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With tens of thousands of tourists descending on the capital for the London Olympics, it pays to be prepared when it comes to eating and drinking near the Games’ main events. If you want to venture further afield than the Olympic Park for a quick lunchtime pit-stop or an after-race snack, Square Meal reveals some hidden gems, all just a quick sprint from the action (or reachable with a little help from London Transport).
The scruffy aesthetic of this cheap-and-cheerful cafe – vintage cinema seats, brick walls and graffiti-ed murals – appeals to the artsy student community in this part of London. Pop in for generous breakfasts served with Square Mile coffee, or £5 homemade pies at lunchtime. If the sun is shining, repair to the no-frills yard. Counter Café’s sibling, The Container Café, is pitched even closer to the Olympic Park.
An independent burger joint with a liking for wacky and exotic flavours – including kangaroo and ostrich meats – the Greedy Cow boasts energetic vibes, fair prices and carefully sourced ingredients, plus the option of creating your own ‘bespoke burger’ from the toppings and sauces on offer.
This welcoming venue (pictured, left) combines the laid-back charm, cracking coffee and tempting snacks of an Australian-run café with a sit-down menu of upmarket modern-British dishes – as such it has proved a real hit with locals. Free Wi-Fi.
This area of London is known for its wealth of Vietnamese restaurants, and Namo, with its pretty setting and budget prices, is a good bet. Shabby-chic bohemia is the name of the game decor wise, while the kitchen specialises in staple Vietnamese dishes such as fragrant noodle soup. There’s also a decked terrace for sunny days.
This popular café in a bucolic park setting is adored for its full breakfasts, terrific sandwiches (a top tip is the ’nduja and pecorino toastie), wealth of gorgeous cakes, and well-made coffee. The quality is excellent, as is the value for money.
Square Mile brews, great music and simple, naturally good food are the stock-in-trade of this licensed café to the north of Victoria Park. The menu changes daily and the venue regularly hosts live bands, readings and supper clubs in its basement.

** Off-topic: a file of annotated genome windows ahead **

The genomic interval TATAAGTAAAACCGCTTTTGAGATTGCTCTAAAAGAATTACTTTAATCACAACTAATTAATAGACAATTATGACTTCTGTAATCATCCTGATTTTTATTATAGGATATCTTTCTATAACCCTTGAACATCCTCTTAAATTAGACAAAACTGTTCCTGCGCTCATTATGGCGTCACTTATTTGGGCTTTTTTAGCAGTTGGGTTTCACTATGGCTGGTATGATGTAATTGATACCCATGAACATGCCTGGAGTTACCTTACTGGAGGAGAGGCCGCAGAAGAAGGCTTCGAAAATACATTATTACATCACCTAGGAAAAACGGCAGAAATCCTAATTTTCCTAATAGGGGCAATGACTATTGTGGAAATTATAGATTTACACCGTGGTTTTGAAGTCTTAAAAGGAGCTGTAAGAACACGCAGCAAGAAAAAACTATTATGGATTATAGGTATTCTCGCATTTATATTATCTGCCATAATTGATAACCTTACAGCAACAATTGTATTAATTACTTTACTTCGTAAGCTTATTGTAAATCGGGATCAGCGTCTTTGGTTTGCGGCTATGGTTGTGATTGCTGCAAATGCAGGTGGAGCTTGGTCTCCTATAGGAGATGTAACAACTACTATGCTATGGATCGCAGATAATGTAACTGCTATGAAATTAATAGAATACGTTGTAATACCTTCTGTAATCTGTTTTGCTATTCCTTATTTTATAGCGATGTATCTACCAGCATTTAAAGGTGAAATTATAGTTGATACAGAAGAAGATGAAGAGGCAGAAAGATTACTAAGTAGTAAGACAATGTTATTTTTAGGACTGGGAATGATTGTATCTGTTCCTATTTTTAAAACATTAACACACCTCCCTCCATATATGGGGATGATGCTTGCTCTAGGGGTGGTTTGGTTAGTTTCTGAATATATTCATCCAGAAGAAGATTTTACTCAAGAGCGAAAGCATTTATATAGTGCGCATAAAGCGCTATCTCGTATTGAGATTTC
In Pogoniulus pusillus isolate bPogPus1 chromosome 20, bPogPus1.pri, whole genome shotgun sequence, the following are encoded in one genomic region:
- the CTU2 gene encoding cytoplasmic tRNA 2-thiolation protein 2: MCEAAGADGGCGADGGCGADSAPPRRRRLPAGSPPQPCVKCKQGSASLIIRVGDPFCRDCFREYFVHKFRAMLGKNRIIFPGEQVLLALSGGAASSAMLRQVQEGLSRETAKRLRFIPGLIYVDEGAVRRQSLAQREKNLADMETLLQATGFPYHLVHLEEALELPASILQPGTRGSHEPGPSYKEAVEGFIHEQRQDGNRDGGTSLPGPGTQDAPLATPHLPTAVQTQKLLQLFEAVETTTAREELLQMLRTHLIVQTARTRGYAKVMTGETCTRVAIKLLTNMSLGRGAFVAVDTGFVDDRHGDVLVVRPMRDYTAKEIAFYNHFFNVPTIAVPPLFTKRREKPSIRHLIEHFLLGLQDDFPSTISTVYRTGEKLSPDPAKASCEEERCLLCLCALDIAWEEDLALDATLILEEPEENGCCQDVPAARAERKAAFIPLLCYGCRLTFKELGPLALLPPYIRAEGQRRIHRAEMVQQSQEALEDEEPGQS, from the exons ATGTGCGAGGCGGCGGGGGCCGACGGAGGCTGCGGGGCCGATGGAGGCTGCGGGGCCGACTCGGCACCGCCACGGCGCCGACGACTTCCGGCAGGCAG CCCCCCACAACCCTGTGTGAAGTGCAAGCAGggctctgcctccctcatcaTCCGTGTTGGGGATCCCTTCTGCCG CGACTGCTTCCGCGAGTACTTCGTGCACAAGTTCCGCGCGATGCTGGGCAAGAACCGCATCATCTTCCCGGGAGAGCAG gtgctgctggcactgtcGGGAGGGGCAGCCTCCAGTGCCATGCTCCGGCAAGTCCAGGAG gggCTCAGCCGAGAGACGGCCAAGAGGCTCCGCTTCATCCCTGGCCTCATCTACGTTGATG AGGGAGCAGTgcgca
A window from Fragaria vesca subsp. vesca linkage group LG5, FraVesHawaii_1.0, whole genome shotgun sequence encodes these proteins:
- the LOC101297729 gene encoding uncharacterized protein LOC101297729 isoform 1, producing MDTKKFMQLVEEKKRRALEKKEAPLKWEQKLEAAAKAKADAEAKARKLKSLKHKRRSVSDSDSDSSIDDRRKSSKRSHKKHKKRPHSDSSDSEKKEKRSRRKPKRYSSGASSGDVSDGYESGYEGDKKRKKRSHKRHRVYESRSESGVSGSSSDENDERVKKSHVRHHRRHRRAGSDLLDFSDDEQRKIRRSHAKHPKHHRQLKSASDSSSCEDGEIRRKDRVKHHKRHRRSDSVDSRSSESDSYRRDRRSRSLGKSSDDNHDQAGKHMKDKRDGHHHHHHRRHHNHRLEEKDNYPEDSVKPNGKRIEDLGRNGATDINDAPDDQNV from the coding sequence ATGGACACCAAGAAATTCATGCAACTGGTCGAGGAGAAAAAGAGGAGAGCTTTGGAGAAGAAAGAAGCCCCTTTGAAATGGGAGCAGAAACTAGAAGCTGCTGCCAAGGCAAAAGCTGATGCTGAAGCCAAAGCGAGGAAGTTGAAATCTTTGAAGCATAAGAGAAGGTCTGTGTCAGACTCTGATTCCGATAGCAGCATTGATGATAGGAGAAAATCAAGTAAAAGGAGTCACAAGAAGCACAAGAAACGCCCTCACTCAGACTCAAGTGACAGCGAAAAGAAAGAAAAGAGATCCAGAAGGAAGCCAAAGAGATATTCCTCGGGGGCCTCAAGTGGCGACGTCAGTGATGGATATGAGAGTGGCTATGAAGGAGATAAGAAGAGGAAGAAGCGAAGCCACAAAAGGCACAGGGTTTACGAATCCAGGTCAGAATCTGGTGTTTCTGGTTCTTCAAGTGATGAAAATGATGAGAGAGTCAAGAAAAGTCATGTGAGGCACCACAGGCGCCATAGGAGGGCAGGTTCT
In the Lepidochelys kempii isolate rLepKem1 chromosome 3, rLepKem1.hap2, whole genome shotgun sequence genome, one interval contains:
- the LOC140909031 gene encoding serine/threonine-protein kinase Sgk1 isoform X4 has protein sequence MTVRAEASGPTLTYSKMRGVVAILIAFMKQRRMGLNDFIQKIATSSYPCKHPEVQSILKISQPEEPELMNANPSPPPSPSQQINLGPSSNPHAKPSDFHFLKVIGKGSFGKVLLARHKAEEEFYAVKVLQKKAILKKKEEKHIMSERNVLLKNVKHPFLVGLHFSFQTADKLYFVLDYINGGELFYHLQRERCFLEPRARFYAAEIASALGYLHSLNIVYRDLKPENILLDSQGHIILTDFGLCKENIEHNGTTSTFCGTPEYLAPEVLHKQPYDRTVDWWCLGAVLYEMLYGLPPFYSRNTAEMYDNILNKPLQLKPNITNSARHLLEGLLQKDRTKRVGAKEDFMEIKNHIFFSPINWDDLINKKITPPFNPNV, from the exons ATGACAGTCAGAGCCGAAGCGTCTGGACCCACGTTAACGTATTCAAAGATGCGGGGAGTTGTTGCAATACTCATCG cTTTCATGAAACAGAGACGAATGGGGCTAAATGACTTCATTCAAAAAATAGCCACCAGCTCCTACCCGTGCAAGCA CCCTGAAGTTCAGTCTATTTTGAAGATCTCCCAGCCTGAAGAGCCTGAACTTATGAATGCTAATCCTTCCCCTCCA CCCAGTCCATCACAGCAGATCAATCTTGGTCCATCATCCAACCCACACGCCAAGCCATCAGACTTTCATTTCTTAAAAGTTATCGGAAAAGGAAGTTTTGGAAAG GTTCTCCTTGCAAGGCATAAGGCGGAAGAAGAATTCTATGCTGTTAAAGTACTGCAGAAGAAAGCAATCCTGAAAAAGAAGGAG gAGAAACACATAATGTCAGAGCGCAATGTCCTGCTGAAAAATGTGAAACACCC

One of this area’s most serious restaurants, The Empress offers simple seasonal food with a nod to the Med. European tourists anxious for a taste of home can tuck into ham croquetas, char-grilled squid and peperonata, or T-bone steak and chips, all washed down with quality wines, heaps of which are served by the glass.
The smartest eatery you’ll find within a javelin’s throw of the Olympic Stadium, the in-house restaurant at H Forman & Son’s smokery (pictured, right) offers great British ingredients and a patriotic wine list. Three-course dinners hit the spot of a weeknight; alternatively, plump for a chilled-out Saturday brunch or full-on Sunday roast.
It’s the relaxed atmosphere and modern-European bistro food, not the urban location, that make this family-run restaurant stand out from the crowd. Indulge in ozone-fresh monkfish ceviche, the fluffy polenta gnocchi with purple-sprouting broccoli, or the bargain £10 Sunday roast.
Popping up within metres of the Olympic stadium from 20 July to 9 September, The Fringe is a private members’ club with a bar and cocktail lounge serving top-end snacks. The four-floor venue also houses lounges and private suites, and broadcasts live footage of the Games for guests. The whole shebang can be yours for a day fee of £50 per person.
Located by the river, in the Grade-II listed Chainstore building on Trinity Buoy Wharf, Nikki Beach (pictured, left) is an exclusive pop-up beach experience imported from St Tropez that brings together dining, fashion, art, music and entertainment while transmitting live coverage of the Games to its guests. Day membership costs from £165.
This temporary hospitality space offers weary spectators everything their hearts could desire – from top-notch food and drink, to private cinemas and late-night entertainment – and even massages and manicures. Day entry costs £294 per person.
American-style burgers, skinny fries, southern ribs, milkshakes and premium US lagers are the things to order at this fast-paced, fun-packed bowling-alley-cum-diner. Colours are bright, service is perky, and you can buy a package to ‘eat, drink, bowl’.
Seasonal British produce is the raison d’être of this small London chain. Sink into battered armchairs in the bar for an organic soft drink or pint of beer with a sharing board of ‘artisan’ nibbles, or head straight for the dining room for hefty helpings of rabbit terrine with summer peas, grilled sole with lemon and caper sauce or slow-roast pork belly with caramelised apples.
For Brazilian barbecue in a streetwise setting of plank floors, poster-lined walls and banquettes upholstered with recycled jeans, try this fun, easy-going canteen (pictured, right). Load up on marinated chicken thighs, chimichurri rump steak or giant portobello mushrooms with haloumi, finished with lashings of frozen yoghurt.
This top-flight pizzeria now has three branches around London; the original is located in the now super-trendy food hub of Brixton Market. Treat yourself to sourdough bases with simple, organic toppings – even the Italians can’t sniff at this gem’s authenticity.
This quality chain of Mexican canteens is always a safe bet, offering authentic renditions of Mexican street food in sharing portions. Salads, grills and burritos bulk out the menu, and there’s a heart-stopping pudding selection including churros y chocolate, and dulce-de-leche ice cream.